Origins of the Culture War: Social Issues in State Party Platforms, 1960-2016
The recipient of the 2017 James W. Scott Research Fellowship, Matthew Carr, will give a talk entitled “Origins of the Culture War: Social Issues in State Party Platforms, 1960-2016,” at noon on Thursday, July 27 in Western Libraries Special Collections (Wilson Library 6th floor). The presentation is free and open to the public.
During the late-20th century, social issues that previously had played little role in party division came to separate one party from the other. Republican and Democratic elites staked out opposing positions on a range of issues – including abortion, gay rights, the role of religion in the public sphere, and gun control – and party electorates today are sharply polarized over these issues. In his talk, Carr will explore Democratic and Republican political party platforms from 1960 to the present day, especially the emergence of abortion and gay rights as partisan issues.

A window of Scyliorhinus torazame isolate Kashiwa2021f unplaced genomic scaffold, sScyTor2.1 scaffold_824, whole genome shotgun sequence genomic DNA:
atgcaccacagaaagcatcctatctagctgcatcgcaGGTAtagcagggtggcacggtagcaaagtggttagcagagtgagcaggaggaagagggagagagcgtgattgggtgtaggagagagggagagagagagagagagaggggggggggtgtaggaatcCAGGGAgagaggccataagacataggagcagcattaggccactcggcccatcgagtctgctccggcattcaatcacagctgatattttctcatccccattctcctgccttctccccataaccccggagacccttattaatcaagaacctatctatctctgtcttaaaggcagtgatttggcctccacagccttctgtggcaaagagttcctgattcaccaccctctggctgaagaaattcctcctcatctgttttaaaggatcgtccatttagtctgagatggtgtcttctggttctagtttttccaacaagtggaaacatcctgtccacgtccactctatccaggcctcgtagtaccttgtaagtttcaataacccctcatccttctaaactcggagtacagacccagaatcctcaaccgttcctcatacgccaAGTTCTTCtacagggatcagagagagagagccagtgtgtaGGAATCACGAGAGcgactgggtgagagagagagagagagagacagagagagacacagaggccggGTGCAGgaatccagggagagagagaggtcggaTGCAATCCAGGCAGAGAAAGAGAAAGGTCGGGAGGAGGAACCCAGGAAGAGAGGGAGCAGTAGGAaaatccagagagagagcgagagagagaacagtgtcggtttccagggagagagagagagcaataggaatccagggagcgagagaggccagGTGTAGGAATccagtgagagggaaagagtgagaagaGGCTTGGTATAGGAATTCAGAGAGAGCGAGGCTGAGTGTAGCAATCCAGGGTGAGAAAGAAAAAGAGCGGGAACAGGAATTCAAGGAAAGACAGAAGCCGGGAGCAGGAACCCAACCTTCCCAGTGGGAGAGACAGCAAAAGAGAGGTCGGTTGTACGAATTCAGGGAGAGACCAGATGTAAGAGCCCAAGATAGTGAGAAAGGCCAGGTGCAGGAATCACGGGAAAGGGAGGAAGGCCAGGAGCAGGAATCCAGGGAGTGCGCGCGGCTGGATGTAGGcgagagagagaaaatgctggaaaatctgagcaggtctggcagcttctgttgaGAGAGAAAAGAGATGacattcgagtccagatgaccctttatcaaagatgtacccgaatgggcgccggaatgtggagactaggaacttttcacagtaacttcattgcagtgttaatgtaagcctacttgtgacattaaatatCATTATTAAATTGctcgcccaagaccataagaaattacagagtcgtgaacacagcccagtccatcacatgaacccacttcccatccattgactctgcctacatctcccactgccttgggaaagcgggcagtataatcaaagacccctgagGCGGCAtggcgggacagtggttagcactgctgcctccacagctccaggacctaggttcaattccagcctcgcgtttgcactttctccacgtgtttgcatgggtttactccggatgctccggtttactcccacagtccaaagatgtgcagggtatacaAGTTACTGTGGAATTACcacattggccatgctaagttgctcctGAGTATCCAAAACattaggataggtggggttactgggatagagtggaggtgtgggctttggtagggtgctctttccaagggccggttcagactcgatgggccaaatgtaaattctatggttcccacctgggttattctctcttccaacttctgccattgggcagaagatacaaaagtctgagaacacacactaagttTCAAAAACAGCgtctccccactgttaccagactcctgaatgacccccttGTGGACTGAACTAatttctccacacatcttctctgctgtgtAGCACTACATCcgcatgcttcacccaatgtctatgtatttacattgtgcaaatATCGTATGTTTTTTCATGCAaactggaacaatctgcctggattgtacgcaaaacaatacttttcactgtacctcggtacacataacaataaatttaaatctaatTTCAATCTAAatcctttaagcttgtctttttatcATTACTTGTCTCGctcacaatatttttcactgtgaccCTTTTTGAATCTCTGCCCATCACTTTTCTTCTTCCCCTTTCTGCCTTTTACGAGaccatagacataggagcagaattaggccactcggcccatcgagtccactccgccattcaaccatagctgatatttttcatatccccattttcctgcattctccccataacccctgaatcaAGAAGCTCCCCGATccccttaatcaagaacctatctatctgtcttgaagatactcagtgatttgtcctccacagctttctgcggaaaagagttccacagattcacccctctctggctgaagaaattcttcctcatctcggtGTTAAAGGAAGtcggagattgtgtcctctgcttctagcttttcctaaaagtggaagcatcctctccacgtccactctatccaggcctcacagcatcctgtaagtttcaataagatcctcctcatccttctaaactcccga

Matthew Carr is a doctoral candidate in the political science PhD program at Columbia University. His areas of interest include American Political Institutions, Political Parties, and Policy Development. As part of the Fellowship program, Carr will participate in a week-long residency at Western, during which he will examine archival collections at CPNWS including the papers of former Washington-State Congressmen Al Swift, Jack Metcalf, and Frank Atwood; records of the American Civil Liberties Union – Whatcom County Chapter; and local and regional Democratic and Republican Party records.
The James W. Scott Regional Research Fellowship is offered annually to scholars who conduct significant research using archival holdings at the Center for Pacific Northwest Studies (a unit of Western Libraries Heritage Resources). Funds are awarded in honor of the late Dr. James W. Scott, a noted scholar of the Pacific Northwest region, and a founder and first director of CPNWS.